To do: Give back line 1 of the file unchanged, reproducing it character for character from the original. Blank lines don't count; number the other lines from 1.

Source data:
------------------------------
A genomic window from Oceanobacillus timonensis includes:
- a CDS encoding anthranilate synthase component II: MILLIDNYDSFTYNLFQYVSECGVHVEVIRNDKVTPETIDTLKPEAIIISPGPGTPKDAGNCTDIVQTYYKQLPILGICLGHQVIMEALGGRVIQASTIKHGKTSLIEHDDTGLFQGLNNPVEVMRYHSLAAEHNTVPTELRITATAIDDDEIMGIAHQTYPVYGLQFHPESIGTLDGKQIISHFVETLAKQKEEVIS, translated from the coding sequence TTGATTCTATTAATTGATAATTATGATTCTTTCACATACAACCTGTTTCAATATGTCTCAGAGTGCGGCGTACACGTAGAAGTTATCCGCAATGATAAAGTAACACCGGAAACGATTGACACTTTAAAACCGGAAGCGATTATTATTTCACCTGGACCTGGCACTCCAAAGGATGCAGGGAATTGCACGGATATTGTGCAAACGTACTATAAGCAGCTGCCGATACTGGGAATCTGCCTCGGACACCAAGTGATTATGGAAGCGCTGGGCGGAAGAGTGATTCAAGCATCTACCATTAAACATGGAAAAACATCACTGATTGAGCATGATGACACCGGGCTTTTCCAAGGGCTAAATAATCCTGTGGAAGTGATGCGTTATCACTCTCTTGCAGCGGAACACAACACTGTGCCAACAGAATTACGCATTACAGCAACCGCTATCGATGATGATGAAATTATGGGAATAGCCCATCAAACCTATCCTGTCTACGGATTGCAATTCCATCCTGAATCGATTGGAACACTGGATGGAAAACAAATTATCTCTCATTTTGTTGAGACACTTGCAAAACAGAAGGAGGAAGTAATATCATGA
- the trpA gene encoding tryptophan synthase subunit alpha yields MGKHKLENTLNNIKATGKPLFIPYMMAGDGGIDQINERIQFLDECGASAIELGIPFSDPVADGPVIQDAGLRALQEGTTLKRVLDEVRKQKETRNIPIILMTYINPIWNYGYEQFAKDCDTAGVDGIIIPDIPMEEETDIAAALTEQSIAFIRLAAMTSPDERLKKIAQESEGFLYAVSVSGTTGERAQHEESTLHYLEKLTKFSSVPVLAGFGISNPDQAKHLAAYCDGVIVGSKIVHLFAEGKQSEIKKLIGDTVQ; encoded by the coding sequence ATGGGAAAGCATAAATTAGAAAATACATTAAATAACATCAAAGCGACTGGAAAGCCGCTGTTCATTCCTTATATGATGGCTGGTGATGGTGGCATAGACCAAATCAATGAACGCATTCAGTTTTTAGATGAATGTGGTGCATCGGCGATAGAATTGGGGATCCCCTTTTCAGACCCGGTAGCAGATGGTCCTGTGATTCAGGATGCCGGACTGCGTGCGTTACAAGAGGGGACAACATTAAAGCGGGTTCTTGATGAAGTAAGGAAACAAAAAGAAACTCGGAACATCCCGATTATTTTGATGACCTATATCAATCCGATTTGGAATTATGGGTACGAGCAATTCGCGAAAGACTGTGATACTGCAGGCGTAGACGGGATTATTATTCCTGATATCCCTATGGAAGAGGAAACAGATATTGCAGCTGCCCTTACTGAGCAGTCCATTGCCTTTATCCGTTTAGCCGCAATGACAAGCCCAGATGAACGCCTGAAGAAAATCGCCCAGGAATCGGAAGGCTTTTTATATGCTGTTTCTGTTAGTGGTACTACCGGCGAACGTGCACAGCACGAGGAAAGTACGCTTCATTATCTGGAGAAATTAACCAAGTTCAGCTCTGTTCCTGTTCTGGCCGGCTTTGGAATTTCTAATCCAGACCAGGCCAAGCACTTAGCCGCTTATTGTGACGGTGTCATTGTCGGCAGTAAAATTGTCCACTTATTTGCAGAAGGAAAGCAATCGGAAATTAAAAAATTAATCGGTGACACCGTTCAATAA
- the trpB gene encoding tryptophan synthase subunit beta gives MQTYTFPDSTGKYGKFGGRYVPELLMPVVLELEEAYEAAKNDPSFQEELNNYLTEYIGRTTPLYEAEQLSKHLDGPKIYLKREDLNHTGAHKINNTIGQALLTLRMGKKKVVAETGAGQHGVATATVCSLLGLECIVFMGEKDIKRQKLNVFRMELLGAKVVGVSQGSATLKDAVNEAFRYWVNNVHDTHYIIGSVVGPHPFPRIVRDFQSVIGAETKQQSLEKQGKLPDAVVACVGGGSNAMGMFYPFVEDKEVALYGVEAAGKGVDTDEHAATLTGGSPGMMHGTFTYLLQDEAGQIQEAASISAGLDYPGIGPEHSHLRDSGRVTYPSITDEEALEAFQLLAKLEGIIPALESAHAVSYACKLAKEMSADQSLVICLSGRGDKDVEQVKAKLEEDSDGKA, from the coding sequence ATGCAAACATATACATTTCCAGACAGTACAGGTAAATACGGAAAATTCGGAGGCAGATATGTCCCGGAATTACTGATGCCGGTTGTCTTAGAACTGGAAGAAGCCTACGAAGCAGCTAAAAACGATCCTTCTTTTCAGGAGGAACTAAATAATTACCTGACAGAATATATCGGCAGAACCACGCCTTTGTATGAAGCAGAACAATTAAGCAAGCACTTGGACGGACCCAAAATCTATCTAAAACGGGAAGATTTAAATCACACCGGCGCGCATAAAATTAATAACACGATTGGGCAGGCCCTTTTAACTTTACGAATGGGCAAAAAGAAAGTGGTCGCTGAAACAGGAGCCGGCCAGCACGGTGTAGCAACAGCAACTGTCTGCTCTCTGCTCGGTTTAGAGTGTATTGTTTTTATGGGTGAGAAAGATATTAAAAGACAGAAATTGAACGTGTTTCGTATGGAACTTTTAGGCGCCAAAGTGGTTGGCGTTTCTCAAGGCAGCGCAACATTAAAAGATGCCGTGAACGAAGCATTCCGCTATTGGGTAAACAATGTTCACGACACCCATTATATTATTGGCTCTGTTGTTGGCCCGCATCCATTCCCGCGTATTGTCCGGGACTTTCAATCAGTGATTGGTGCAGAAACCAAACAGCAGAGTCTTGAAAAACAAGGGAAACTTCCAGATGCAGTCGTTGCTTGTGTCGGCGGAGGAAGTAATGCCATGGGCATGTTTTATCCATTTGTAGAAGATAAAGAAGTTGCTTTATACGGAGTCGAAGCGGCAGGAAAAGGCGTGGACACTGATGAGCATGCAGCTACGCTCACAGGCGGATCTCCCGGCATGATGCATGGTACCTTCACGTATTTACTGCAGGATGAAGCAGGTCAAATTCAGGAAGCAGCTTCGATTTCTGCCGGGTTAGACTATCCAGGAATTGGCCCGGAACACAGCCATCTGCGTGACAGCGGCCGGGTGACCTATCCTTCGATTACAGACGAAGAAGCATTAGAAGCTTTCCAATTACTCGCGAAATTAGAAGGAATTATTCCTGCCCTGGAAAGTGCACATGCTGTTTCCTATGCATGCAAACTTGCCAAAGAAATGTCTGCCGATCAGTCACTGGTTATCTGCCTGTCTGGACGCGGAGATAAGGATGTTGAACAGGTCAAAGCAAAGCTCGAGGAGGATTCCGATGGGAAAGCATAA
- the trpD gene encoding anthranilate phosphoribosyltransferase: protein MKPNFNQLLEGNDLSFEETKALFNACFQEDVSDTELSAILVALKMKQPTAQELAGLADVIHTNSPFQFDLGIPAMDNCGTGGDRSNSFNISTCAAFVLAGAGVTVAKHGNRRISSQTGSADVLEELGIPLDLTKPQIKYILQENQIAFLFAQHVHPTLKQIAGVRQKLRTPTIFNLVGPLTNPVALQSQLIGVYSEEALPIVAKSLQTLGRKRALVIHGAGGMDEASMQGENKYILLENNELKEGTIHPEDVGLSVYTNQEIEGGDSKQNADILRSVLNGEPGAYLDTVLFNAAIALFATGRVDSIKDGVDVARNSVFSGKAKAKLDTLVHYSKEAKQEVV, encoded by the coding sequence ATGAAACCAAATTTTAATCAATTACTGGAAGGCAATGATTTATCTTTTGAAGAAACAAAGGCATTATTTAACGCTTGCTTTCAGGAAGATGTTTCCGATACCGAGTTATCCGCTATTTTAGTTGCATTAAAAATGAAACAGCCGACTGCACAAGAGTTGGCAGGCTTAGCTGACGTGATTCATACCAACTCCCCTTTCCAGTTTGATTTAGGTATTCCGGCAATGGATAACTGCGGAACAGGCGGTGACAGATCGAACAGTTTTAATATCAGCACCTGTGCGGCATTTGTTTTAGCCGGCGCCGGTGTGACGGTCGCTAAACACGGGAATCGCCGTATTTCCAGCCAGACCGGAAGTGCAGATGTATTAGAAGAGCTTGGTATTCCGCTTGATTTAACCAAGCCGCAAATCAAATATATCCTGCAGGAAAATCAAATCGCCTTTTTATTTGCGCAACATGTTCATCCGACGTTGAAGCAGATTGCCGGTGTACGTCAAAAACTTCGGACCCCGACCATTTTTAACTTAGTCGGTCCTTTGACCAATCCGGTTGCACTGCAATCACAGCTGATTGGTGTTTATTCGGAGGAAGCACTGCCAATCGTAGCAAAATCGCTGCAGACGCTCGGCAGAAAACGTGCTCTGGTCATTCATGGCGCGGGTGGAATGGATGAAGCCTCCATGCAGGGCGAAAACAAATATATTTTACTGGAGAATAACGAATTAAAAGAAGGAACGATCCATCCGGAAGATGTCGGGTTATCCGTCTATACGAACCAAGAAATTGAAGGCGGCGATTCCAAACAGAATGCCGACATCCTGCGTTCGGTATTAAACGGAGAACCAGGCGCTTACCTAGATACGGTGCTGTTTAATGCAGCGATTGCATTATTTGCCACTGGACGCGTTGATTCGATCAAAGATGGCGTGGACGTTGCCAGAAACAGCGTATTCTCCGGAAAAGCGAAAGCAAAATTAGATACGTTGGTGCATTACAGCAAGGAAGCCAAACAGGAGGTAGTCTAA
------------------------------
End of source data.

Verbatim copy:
A genomic window from Oceanobacillus timonensis includes: